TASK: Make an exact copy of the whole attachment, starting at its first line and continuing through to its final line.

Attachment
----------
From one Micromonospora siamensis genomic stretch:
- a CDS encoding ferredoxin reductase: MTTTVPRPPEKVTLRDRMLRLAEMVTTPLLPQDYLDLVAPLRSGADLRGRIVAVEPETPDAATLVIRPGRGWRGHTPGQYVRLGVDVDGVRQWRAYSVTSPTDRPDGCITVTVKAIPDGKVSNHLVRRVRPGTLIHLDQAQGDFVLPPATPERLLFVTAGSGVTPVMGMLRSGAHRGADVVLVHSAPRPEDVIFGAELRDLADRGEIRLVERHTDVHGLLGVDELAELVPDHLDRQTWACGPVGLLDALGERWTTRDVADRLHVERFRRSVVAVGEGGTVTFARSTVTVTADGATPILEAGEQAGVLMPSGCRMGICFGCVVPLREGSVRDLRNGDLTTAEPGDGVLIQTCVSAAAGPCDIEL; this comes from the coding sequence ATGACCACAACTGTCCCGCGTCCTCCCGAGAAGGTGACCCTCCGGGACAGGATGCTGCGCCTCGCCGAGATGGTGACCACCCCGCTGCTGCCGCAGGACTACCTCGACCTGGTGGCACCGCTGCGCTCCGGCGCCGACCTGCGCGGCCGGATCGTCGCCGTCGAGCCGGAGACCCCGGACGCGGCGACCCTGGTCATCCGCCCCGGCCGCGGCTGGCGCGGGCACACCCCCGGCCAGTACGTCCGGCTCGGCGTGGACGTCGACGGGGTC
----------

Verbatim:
From one Micromonospora siamensis genomic stretch:
- a CDS encoding ferredoxin reductase: MTTTVPRPPEKVTLRDRMLRLAEMVTTPLLPQDYLDLVAPLRSGADLRGRIVAVEPETPDAATLVIRPGRGWRGHTPGQYVRLGVDVDGVRQWRAYSVTSPTDRPDGCITVTVKAIPDGKVSNHLVRRVRPGTLIHLDQAQGDFVLPPATPERLLFVTAGSGVTPVMGMLRSGAHRGADVVLVHSAPRPEDVIFGAELRDLADRGEIRLVERHTDVHGLLGVDELAELVPDHLDRQTWACGPVGLLDALGERWTTRDVADRLHVERFRRSVVAVGEGGTVTFARSTVTVTADGATPILEAGEQAGVLMPSGCRMGICFGCVVPLREGSVRDLRNGDLTTAEPGDGVLIQTCVSAAAGPCDIEL; this comes from the coding sequence ATGACCACAACTGTCCCGCGTCCTCCCGAGAAGGTGACCCTCCGGGACAGGATGCTGCGCCTCGCCGAGATGGTGACCACCCCGCTGCTGCCGCAGGACTACCTCGACCTGGTGGCACCGCTGCGCTCCGGCGCCGACCTGCGCGGCCGGATCGTCGCCGTCGAGCCGGAGACCCCGGACGCGGCGACCCTGGTCATCCGCCCCGGCCGCGGCTGGCGCGGGCACACCCCCGGCCAGTACGTCCGGCTCGGCGTGGACGTCGACGGGGTC